Tuesday, August 24, 2010

The Music Man: Strauss's Favorite Polka

The 1989 University of Texas Symphony Band playing the polka and fugue from Jaromir Weinberger's opera, Schwanda the Bagpiper.  Weinberger was a Czech-Jewish composer.

On a day in July 1989 I worked all night at Akin Gump on a special project with legal assistant Clay Bailey.  I wonder if Clay Bailey thought I was paranoid and potentially violent.  It was in August 1989, about a month later, that another legal assistant, Stacey Schaar, said to me: "We're all afraid of you.  We're all afraid you're going to buy a gun, bring it in and shoot everybody."

In any event, the following morning Bob Strauss was coming into the office and got on the elevator with me.  He was talking to another person about somebody -- I didn't know who -- and said, "He came into town like the Music Man."  Maybe he was talking President George H.W. Bush, who took office in January of that year.  Although George Bush had been Vice-President for the eight previous years.  So I don't know who it was who came into town like the Music Man.  Maybe he was talking about Schwanda the Bagpiper!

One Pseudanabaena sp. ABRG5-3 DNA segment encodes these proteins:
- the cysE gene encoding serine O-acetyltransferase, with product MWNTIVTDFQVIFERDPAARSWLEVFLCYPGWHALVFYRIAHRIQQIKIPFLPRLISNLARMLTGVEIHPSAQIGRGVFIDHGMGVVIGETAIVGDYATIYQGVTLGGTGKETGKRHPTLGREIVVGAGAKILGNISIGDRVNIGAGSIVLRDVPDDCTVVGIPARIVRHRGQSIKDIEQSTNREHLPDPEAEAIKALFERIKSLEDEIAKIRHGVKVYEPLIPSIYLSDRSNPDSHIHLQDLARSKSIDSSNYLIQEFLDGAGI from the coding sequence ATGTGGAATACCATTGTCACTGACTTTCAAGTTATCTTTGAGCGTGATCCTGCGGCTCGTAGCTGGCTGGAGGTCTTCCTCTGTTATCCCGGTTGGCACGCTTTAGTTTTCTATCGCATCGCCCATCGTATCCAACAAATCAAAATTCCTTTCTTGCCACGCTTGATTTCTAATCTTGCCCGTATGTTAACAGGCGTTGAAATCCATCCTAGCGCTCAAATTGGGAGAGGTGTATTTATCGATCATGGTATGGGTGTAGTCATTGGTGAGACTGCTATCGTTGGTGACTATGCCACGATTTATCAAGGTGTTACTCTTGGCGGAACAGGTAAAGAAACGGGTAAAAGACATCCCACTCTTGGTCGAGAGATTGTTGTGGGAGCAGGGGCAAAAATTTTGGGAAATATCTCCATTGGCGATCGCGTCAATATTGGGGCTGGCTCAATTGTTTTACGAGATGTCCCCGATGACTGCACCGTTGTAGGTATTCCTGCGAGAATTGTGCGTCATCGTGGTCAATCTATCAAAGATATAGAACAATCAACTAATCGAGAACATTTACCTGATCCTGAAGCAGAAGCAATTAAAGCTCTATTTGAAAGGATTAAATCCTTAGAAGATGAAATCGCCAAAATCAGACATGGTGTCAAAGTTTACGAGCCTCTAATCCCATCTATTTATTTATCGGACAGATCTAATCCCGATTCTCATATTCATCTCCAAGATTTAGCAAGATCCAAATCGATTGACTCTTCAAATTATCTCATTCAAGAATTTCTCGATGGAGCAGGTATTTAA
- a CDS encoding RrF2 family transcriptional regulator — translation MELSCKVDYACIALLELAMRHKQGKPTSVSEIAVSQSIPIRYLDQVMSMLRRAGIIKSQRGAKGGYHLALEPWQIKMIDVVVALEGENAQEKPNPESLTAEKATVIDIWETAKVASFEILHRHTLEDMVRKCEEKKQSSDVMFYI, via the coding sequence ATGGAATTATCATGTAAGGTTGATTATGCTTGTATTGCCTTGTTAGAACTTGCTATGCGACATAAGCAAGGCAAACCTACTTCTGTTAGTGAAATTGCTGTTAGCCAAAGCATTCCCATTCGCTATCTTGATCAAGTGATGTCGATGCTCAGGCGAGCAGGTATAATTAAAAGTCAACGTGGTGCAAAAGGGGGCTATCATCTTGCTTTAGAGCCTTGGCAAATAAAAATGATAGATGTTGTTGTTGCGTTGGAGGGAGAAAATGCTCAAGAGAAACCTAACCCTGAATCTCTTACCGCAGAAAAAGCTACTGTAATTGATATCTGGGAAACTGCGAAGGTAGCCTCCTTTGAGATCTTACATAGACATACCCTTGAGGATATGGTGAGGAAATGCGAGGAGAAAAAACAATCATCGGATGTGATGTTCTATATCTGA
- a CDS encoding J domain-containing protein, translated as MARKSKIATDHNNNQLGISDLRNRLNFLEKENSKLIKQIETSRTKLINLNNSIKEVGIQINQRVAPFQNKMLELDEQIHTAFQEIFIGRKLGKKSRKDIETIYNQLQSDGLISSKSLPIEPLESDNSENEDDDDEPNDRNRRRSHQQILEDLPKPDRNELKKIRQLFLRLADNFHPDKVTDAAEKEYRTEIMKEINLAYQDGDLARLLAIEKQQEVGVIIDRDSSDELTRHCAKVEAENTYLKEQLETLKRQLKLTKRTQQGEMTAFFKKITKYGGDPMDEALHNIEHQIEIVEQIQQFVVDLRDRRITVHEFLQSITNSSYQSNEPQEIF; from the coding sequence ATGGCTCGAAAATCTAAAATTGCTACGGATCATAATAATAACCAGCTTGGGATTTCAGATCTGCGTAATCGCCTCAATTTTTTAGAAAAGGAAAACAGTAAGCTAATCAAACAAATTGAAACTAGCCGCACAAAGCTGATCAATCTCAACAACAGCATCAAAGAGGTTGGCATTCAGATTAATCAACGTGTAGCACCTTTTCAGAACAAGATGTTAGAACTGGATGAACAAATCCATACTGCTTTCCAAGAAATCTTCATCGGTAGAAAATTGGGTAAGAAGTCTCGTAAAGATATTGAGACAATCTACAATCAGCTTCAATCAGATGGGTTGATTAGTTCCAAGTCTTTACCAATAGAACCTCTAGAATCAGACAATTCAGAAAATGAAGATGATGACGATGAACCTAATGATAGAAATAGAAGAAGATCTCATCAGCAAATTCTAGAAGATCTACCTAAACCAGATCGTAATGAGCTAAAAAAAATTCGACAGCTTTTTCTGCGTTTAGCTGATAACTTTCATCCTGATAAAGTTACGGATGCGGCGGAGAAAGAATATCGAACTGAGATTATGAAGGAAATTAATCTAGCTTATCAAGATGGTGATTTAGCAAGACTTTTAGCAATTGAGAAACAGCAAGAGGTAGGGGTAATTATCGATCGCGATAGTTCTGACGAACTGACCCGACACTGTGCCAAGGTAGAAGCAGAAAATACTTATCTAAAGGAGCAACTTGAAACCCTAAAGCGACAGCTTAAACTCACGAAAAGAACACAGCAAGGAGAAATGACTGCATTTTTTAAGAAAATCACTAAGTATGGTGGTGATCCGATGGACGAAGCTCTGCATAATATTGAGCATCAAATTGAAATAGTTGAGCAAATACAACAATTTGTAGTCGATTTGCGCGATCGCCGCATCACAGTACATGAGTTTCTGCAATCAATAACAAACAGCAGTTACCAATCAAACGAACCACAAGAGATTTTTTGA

Gary Freedman said...

At the All-Attoney's Dinner on May 3, 1989 at the Westin Hotel I sat at a table next to Clay Bailey. I remember I said I was like the character in the Henry James short story, The Beast in the Jungle. The story is about a man who lives his whole life believing that he is destined for a special purpose. At the end of his life, he sees that nothing ever happened to him and it dawns on him that his destiny was to be the one man to live a totally uneventful life in which nothing ever happened to him. That was what his special destiny was.

Jesse Raben sat on my right. Jennifer Meader, Anthony Parchment and Gary Zanfagna -- all aparalegals -- were also at that table. Mind like a steel trap!

Gary Freedman said...

I vaguely recall that the project I worked on with Clay Bailey was a document production task for Frontier Airlines.

Gary Freedman said...

I vaguely recall that on one occasion in 1988, Jack Gallagher sent Antony Parchment to the home of Judge Barrington Parker (U.S. District Court) to deliver a box of documents re: Eastern Airlines litigation. Judge Parker had a conniption fit. "Don't ever come to my house again!!"